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Minnis v. Brannon

United States District Court, N.D. Florida, Panama City Division

August 1, 2019

CHRISTOPHER BRANNON, et al., Defendants.



         This pro se civil rights action is before the court for preliminary screening of Plaintiff's complaint under 28 U.S.C. §§ 1915(e)(2) and 1915A. From a review of the complaint, it is evident that the facts as presented fail to state a facially plausible claim for relief against the named Defendants and that any amendment of the complaint would be futile. Therefore, the undersigned respectfully recommends that this action be dismissed.[1]

         I. Background

         Plaintiff filed this civil rights complaint pursuant to 42 U.S.C. § 1983. Plaintiff alleges violation of his right to due process. Plaintiff names four defendants: (1) Christopher Brannon; (2) Glenn Hancock; (3) Lisa Coachman; and (4) Lateisha Salters. (Doc. 1 at pp. 5-6). Plaintiff alleges that on April 2, 2019, Plaintiff had a psychological episode where he took his clothes off in the bedding area of his dorm. Correctional officers removed Plaintiff from the dorm and placed him in administrative confinement pending disciplinary resolution. (Doc. 1 at ¶¶ 9, 10, 14).

         Plaintiff alleges that Defendant Salters issued a disciplinary report charging Plaintiff with “Lewd and Lascivious Exhibition.” (Id. at ¶ 15). According to Plaintiff, Salters falsified statements in the report, including that she was present in the dorm and the Plaintiff was acting in a sexual manner. Plaintiff purportedly requested that the investigating officer look at the camera footage from the bedding area security camera because the video footage would demonstrate the falsity of Salters's report. (Id. at ¶ 18).

         Plaintiff further alleges that, at the disciplinary hearing, Defendant Coachman advised Plaintiff that the camera footage did not support his claims, [2] and Coachman found Plaintiff guilty of the charge. (Id. at ¶ 20). Additionally, Plaintiff alleges that Coachman did not consider Plaintiff's statements in making the disciplinary decision. (Doc.1 at ¶ 30). Plaintiff was sentenced to sixty days confinement and 30 days loss of gain time. Plaintiff appealed this decision to Defendants Brannon and Handcock, who denied Plaintiff's appeal. Plaintiff also alleges that disciplinary decision was not supported by the evidence and that he did not receive a written report setting forth the evidence on which the hearing team relied in finding Plaintiff guilty. As relief, Plaintiff seeks compensatory and punitive damages.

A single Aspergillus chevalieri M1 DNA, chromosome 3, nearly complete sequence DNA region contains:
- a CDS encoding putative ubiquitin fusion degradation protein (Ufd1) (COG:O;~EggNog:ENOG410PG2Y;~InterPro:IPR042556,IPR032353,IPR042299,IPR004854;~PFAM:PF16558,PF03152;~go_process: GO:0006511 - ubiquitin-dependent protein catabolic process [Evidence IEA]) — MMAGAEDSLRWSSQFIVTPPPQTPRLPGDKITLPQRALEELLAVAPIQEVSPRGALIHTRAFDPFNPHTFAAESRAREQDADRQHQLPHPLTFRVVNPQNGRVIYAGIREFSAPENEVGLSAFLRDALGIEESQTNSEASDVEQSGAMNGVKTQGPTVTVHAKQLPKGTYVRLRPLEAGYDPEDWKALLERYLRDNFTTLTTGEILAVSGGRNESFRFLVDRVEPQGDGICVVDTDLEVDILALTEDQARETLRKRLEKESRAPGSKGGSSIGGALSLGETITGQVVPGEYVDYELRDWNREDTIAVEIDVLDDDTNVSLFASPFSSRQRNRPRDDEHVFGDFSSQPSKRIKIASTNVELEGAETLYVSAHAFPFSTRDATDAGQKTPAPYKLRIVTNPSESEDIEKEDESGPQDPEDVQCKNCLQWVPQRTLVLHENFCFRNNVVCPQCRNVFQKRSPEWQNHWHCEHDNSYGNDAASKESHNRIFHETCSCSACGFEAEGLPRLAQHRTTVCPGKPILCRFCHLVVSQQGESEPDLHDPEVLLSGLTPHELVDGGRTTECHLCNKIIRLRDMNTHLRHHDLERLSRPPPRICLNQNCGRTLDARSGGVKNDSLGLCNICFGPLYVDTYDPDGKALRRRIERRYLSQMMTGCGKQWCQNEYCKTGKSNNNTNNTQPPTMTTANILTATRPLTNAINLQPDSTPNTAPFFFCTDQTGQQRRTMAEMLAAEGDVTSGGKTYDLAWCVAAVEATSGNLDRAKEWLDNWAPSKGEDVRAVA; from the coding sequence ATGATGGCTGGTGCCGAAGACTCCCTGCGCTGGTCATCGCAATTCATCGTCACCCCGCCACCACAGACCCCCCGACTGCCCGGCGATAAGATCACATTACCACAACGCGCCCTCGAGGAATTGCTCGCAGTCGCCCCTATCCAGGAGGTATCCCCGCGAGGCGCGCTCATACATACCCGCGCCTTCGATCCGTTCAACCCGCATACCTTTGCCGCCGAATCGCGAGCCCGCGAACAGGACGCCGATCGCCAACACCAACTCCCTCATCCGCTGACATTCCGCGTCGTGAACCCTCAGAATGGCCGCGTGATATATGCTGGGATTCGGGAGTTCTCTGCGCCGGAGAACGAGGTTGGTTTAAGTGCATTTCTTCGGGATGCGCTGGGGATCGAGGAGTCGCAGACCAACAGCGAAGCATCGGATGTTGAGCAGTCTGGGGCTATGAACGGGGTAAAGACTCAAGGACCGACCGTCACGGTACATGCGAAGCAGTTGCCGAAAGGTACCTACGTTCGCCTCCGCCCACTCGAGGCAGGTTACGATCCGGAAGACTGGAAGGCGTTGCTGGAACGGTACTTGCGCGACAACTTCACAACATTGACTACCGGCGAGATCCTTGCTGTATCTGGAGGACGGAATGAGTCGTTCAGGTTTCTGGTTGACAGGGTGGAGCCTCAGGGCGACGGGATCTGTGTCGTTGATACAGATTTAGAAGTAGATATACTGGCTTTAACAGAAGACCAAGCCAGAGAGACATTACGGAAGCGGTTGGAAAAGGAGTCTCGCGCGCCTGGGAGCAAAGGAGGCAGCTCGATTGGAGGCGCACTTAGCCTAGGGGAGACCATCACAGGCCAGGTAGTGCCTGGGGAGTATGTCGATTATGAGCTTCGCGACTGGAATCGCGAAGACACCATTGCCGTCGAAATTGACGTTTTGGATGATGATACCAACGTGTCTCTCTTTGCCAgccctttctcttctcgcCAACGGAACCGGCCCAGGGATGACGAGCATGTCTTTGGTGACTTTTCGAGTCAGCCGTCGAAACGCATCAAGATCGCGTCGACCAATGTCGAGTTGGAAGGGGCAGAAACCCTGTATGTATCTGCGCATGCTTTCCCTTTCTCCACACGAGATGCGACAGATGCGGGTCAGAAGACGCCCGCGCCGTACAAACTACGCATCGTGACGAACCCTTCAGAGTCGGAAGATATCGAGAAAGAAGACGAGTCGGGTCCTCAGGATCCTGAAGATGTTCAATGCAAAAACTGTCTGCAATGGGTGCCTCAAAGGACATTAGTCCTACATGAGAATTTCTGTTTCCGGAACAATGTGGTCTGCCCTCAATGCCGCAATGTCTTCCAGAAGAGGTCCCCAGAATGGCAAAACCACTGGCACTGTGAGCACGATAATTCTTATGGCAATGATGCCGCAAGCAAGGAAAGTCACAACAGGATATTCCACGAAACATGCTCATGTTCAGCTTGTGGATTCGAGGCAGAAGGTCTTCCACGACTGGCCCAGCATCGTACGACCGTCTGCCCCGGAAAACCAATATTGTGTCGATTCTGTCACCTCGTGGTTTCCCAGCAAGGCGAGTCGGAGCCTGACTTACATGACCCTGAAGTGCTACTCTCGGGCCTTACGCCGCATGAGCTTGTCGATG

II. Standard

         Because Plaintiff is a prisoner, the court is required to review his complaint, identify cognizable claims and dismiss the complaint, or any portion thereof, if the complaint “(1) is frivolous, malicious, or fails to state a claim upon which relief may be granted; or (2) seeks monetary relief from a defendant who is immune from such relief.” 28 U.S.C. § 1915A(a)-(b); see also 28 U.S.C. § 1915(e)(2)(B) (applying the same standard to in forma pauperis proceedings). Dismissals for failure to state a claim are governed by the Rule 12(b)(6) standard. See Fed. R. Civ. P. 12(b)(6); Mitchell v. Farcass, 112 F.3d 1483, 1485 (11th Cir. 1997). The court accepts all well-pleaded factual allegations of the complaint as true and evaluates all reasonable inferences derived from those facts in the light most favorable to the plaintiff. Hunnings v. Texaco, Inc., 29 F.3d 1480, 1483 (11th Cir. 1994). To survive dismissal, “a complaint must contain sufficient factual matter, accepted as true, to ‘state a claim to relief that is plausible on its face.'” Ashcroft v. Iqbal, 556 U.S. 662, 678, 129 S.Ct. 1937, 1949 (2009) (quoting Bell Atlantic Corp. v. Twombly, 550 U.S. 544, 570, 127 S.Ct. 1955, 1974 (2007)).